Public Lab Research note


by viechdokter | April 11, 2016 22:26 11 Apr 22:26 | #12959 | #12959

viechdokter was awarded the Empiricism Barnstar by warren for their work in this research note.

I am not sure if this word even exists in the English language but well... I browsed this forum and found some notes by "stoft" about rigidness of the PLab spectrometer and proposals how to make the setup more stable. Because I had some stability problems, too, when I put together my PLab Spec. 3.0 I found the proposals and the comments very interesting. One point in this discussion was that results should be repeatable (even for different users with different spectrometers) so that for instance an oil pollution spectra database could make any sense at all.

As I said I am not a scientist, but this discussion urged me to find out how repeatable the results of my own spectrometer were. So I took my table lamp (IKEA style) and aimed it at the slit of my spectrometer and collected 4 spectra within 13 minutes. There was no additional light from any other source and I did not change anything in the path of the light. (I also calibrated them all with the same calibration spectrum.) Here are the results:


In the first picture I stitched the four spectra together in Photoshop, lined them up and marked the peak wavelengths and the peak intensities of the R-,G-, and B-channels. The "waterfall" image shows that the light intensity of the bulb or of the camera sensor perception was not constant. (When I find out how to switch off automatic gain control of the camera I might repeat this experiment.)

Then I took the CSV files and looked for exact wavelengths of the peak intensities and marked them with their respective colours (R, G and B).




For anyone interested in the whole data, here is the CSV for all channels:


So... what do we make of it? Well, the blue peaks happen at 461 and 470 nm. Thats 9 nm difference. Greens 512 to 518 nm, 6 nm difference. Reds about 579 to 589 nm, 10 nm difference. Average peaks 512 to 518 just like the greens.

As I said: I did not change the path of light. The only ways such differences could occur, could be a) a different temperature of the lamp over time (perhaps because of small changes in electrical current) b) an automatic gain control issue concerning the webcam c) both effects overlaying

Comments or further experiments welcome.


I think you may be right about the camera's auto gain control, your using a cellphone right?

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No, the cellphone I only use for the nice flower pix... ;-) For the spectra I use the Desktop Spectrometry Kit v3.0 with the JDEPC-OV04 webcam.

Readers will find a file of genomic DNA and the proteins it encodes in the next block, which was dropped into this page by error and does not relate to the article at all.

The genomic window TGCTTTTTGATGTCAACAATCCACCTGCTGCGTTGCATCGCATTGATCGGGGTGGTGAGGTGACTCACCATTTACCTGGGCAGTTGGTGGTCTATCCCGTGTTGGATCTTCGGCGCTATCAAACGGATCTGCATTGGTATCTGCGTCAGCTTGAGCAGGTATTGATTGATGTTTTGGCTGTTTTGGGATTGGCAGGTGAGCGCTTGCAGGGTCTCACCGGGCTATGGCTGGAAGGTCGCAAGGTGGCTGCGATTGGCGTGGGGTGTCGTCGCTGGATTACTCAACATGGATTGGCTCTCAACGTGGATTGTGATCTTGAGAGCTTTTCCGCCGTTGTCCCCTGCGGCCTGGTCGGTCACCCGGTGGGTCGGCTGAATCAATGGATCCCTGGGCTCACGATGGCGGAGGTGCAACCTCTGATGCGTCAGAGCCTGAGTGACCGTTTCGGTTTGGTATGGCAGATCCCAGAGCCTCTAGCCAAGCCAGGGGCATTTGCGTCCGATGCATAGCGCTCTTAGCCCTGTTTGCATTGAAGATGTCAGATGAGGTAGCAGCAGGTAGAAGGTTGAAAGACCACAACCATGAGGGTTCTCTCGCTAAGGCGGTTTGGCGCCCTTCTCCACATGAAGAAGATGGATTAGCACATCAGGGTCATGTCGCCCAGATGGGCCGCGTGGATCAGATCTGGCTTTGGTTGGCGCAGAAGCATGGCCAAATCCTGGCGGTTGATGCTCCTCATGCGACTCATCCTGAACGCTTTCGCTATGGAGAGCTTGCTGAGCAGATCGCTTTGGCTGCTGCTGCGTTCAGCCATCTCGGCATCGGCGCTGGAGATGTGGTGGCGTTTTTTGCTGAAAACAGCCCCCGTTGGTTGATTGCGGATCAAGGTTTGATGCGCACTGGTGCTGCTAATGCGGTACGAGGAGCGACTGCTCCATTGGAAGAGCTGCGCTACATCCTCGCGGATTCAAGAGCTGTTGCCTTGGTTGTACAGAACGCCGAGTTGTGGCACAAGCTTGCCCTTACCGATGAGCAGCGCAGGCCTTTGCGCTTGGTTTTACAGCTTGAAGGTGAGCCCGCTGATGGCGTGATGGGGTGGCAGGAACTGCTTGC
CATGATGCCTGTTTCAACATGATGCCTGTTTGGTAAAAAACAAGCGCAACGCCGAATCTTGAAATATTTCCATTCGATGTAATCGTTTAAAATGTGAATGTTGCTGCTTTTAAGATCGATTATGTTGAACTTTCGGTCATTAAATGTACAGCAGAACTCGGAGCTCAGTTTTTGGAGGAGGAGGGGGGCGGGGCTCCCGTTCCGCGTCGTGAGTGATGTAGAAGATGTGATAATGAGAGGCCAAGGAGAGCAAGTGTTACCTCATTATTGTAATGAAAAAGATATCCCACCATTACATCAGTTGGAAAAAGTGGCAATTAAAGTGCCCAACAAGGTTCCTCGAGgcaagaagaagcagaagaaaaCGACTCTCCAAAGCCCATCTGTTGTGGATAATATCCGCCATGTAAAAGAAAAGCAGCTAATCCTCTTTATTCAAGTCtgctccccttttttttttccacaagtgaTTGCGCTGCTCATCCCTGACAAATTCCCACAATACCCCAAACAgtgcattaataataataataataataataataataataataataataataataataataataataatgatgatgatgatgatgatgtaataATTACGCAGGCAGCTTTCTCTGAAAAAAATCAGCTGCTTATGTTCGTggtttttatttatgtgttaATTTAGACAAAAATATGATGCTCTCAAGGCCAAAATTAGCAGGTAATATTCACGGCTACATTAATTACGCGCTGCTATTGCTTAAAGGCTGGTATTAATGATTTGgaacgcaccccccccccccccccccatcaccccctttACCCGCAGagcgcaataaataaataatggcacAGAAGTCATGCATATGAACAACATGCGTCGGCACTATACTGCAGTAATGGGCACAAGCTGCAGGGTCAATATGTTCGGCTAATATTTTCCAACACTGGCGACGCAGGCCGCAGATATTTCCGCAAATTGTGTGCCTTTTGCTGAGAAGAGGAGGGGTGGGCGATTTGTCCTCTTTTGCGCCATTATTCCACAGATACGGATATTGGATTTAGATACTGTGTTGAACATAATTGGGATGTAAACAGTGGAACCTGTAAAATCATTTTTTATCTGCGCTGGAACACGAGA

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Ok, then its the same camera that is in mine, very cool! Yes, stoft is correct on the stability issue, I followed his lead on that and took a lot of time to stabilize mine, it makes a world of difference on the repeatability issue.

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Hey, I noticed when I downloaded your csv file, the wavelength numbers are here but the RGB channel numbers are all zero's?

did you do a calibration for your initial spectrum?

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Look further down at about 420 nm. The fun starts there.

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This is great. I have been hoping someone would do a study of stability -- I'm curious, is there a discernable trend over time, as I've seen changes especially in the near infrared spectrum of a warm fluorescent lamp (with a filter-stripped webcam). I'm also curious about the stability over time of a halogen lamp and/or a Solux lamp as @stoft has used in his work. I'm thinking a timeframe of 2 hours in 5min intervals would be a really interesting dataset to see, and very important regarding our assumptions in gain correction.

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Sounds like I will have an "illuminating evening" tonight (as long as no model girls come along and tear my clothes off...). I don't have a Solux lamp (I'm not sure this brand is sold here in Germany) but I might try some different lamp types over the proposed 2 hours in 5 min steps during the next days. Will get back with the results as they come in.

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